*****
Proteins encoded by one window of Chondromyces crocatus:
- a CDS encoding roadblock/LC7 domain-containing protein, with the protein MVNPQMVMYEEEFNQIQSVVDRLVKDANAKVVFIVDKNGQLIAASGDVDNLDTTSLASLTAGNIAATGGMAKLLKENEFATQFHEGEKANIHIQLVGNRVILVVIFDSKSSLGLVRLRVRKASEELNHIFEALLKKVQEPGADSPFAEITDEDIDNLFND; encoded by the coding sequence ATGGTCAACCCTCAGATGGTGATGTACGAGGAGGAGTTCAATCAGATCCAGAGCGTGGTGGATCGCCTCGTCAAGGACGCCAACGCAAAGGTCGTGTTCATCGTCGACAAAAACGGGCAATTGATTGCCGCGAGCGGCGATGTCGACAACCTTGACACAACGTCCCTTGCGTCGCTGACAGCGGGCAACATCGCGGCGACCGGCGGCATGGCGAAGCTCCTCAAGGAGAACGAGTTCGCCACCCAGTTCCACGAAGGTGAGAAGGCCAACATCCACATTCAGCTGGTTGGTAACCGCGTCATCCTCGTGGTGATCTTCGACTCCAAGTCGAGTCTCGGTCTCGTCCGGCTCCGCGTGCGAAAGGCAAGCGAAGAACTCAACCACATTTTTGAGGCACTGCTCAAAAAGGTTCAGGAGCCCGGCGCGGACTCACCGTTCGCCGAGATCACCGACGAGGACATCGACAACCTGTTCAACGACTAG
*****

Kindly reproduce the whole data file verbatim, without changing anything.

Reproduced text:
Proteins encoded by one window of Chondromyces crocatus:
- a CDS encoding roadblock/LC7 domain-containing protein, with the protein MVNPQMVMYEEEFNQIQSVVDRLVKDANAKVVFIVDKNGQLIAASGDVDNLDTTSLASLTAGNIAATGGMAKLLKENEFATQFHEGEKANIHIQLVGNRVILVVIFDSKSSLGLVRLRVRKASEELNHIFEALLKKVQEPGADSPFAEITDEDIDNLFND; encoded by the coding sequence ATGGTCAACCCTCAGATGGTGATGTACGAGGAGGAGTTCAATCAGATCCAGAGCGTGGTGGATCGCCTCGTCAAGGACGCCAACGCAAAGGTCGTGTTCATCGTCGACAAAAACGGGCAATTGATTGCCGCGAGCGGCGATGTCGACAACCTTGACACAACGTCCCTTGCGTCGCTGACAGCGGGCAACATCGCGGCGACCGGCGGCATGGCGAAGCTCCTCAAGGAGAACGAGTTCGCCACCCAGTTCCACGAAGGTGAGAAGGCCAACATCCACATTCAGCTGGTTGGTAACCGCGTCATCCTCGTGGTGATCTTCGACTCCAAGTCGAGTCTCGGTCTCGTCCGGCTCCGCGTGCGAAAGGCAAGCGAAGAACTCAACCACATTTTTGAGGCACTGCTCAAAAAGGTTCAGGAGCCCGGCGCGGACTCACCGTTCGCCGAGATCACCGACGAGGACATCGACAACCTGTTCAACGACTAG